How to Determine the Cause of a Leaking Roof

The wet, cold rainy and snowy season is almost upon us. While that means snow days, hot chocolate and telling stories around a fire – it also means nasty leaks and having to put pots around your home to catch them. A leaking roof can be one of the biggest scourges for a homeowner, because a leaking roof never simply means a leaking roof – it also means having to search for where the leak is coming from, subsequent water damage and a possible mold outbreak. If you have an older home with an older roof that hasn’t been upgraded in a while, chances are that you might have a leaky roof problem. Here is how to determine the cause of a leaking roof.

Your first step is to grab a flashlight and a wire hanger and then head to the attic or crawlspace of your home. You want to do this as soon as you detect a leak, because the sooner you find a leak, the faster you can seal it. Once you are in your attic or crawlspace, you want to find the area where the water is coming from. Once you follow the trail of the water leak, you can take your wire hanger and carefully push it through the hole – the wire hanger will serve as a marker. The next day when the weather is more calm, you can then head to your roof to find where you pushed the hanger through and effectively seal the leak.

Another way to determine where a leak is coming from is by trying to find evidence of moist or damp insulation in your attic. If you can’t find the leak just by looking around, chances are that it may be hidden behind your insulation. This is by far one of the worst places for a leak to be, but the sooner you find it, the less damage the leak will cause.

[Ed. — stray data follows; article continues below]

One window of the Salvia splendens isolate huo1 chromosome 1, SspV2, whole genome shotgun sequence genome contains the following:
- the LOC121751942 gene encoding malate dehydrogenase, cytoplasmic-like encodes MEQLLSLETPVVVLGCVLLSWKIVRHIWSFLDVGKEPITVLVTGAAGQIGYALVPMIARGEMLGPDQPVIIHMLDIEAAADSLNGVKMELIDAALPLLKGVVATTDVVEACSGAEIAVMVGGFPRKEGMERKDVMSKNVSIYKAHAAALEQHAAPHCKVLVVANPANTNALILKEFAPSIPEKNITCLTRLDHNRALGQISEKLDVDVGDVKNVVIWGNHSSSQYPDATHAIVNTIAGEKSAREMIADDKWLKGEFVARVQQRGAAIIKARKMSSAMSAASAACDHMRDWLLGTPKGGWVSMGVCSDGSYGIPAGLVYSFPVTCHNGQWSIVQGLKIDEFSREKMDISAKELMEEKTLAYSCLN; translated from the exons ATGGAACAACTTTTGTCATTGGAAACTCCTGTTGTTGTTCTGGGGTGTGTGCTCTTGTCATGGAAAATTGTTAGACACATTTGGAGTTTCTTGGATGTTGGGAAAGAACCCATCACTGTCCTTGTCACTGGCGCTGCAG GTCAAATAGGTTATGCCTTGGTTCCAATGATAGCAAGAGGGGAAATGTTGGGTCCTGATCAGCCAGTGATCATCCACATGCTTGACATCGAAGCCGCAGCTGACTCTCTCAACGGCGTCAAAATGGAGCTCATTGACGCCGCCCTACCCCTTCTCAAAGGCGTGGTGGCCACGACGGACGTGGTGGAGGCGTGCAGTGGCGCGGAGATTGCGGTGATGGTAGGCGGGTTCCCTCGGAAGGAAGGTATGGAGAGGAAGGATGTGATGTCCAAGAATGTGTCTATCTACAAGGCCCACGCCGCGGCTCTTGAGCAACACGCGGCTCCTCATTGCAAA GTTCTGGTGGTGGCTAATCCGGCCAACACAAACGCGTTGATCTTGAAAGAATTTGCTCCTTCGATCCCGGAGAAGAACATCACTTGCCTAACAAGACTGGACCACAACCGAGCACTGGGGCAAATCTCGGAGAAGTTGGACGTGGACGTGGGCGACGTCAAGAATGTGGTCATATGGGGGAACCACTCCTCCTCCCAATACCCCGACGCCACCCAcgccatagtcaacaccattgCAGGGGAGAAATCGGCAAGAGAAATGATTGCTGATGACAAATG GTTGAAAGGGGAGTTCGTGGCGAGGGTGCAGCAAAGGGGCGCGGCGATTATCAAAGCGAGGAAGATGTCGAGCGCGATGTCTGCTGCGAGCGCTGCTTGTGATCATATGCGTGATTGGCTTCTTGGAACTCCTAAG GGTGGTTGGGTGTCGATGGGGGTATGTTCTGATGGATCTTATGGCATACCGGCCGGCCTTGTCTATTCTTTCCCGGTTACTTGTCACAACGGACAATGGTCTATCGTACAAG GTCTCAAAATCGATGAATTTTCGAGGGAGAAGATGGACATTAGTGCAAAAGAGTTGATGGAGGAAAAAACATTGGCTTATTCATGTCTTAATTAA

Next, head to the roof of your home. Before you do, however, make sure that it is totally dry out. Spending time on your roof during a storm can be incredibly dangerous. Not only is there a risk of falling off your roof, but there is also a risk of getting struck by lighting. Once you are on your roof, you want to make sure there are no obvious signs of damage, like tiles missing, exposed roofing or other areas that show wear and tear. A damaged roof is an excellent way for a leaks to get into your home. You can patch your roof, but you might want to do a full remodel if your roof is especially out of date.

Lastly, your leak might not be caused by rainwater at all. In fact, a leaking HVAC unit can do the same amount of damage. Chances are that you have an air leak in your ductwork that is causing condensation to build up. Your best defense is to seal up any areas where there might be an air leak. When it comes down to it, duct sealing and indoor air quality go hand in hand, because leaking ductwork can cause mold to build up, which can be toxic in high concentrations. Simply sealing the leak should fix the problem.

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  2. DIY Roof Inspection Tips to Find Leaks
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